Before recounting the meal itself, I’d like to explore for a minute why this idea of “meals” is so worth writing about, and my own story of discovery with them.

 

Breaking Bread = An Overlooked Engine for Change

It was De’Amon Harges, Broadway’s first Roving Listener, who first introduced me to the idea of “meals” as a potent tool for transformation and democracy-building — for generating community, economy, and mutual delight.

At that time, I was in charge of an asset-based Neighborhoods Initiative at a nonprofit called SCOPE in Sarasota, FL (my home state).  Fresh out of college, but already experienced in a variety of group processes via my hankering for immersing myself in political, labor and intentional community organizing efforts, I had been exposed through SCOPE to even more methods for sparking both big-picture social change and healthy relating, decision-making and living in individuals, groups and organizations.

I had found myself intrigued but unsatisfied with the approaches I had encountered so far–from your usual Robert’s Rules of Order and agenda-based meeting (used by most organizations and by many neighborhood associations) to more nontraditional styles likeopenspace Peter Block’s Small Group conversations, Open Space, World Cafe and others.  I had seen, and oftentimes helped design and host, many such gatherings… and while some were effective in certain contexts, definitely valuable, and resonated with my own inside-out philosophy, I still sensed something missing–especially in the context of neighborhoods and community.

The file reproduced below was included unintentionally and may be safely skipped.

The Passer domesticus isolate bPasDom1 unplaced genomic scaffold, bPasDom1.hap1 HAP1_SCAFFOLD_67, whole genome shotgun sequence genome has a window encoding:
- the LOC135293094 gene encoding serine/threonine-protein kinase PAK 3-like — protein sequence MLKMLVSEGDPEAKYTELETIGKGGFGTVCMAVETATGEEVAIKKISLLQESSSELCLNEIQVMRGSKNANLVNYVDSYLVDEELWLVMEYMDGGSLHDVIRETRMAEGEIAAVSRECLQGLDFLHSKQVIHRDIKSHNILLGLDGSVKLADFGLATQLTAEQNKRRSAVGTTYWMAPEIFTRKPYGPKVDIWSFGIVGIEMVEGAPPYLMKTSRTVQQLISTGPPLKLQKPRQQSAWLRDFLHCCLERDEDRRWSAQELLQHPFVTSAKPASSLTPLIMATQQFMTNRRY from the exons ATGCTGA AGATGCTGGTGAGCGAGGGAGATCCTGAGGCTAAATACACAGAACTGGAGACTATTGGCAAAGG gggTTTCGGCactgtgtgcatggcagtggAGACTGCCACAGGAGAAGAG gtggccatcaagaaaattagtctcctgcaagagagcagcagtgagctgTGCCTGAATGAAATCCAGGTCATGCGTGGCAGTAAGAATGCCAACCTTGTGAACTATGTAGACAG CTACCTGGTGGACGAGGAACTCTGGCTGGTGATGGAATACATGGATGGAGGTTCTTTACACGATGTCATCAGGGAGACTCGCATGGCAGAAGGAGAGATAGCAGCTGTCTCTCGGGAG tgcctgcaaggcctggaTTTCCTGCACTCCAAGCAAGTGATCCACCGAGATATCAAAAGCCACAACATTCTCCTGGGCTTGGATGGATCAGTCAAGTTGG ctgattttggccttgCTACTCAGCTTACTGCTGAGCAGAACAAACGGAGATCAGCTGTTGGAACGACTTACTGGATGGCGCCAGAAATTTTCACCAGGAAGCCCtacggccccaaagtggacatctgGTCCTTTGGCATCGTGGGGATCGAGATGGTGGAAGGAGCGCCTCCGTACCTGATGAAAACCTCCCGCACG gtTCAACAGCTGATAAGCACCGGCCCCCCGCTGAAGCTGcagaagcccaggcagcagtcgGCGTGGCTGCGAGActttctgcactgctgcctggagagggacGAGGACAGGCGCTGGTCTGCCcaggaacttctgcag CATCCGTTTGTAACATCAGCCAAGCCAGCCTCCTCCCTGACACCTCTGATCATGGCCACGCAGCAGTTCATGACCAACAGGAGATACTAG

I noticed that most often, people coming from both neighborhoods and organizations who wanted to “engage” citizens in neighborhoods would hold meetings.  Yet, the people seemed to always attend only represented a small segment of the community–usually older residents, or those with a specific personal or organizational agenda.  I rarely saw young people, parents, or people who generally weren’t used to their voice being heard in these meetings.

What’s more, meetings always felt like work.  If I weren’t paid to attend those meetings, I could hardly see myself choosing to go as just a resident or neighbor.  In my own organizing work, I also felt unsatisfied with methods such as Block’s Small Group conversations, World Cafe or even Open Space.  Each are fascinating, powerful practices (which I highly recommend checking out), but didn’t quite hit home.

When De’Amon first explained meals as an organizing tool during one of our long walking talks through the streets of Chicago (my first time meeting him)–something clicked.  He told me how, after roving Mapleton Fall Creek and discovering patterns of people with common passions or skills (Gardeners, Artists, Entrepreneurs), he would bring them together for a simple meal–no agenda or facilitation beyond his revelation at the beginning of the commonality he had noticed.  From these meals, people found their own energy for connecting, built relationships naturally, and more often than not, decided on their own to continue getting together or embark on a small project together.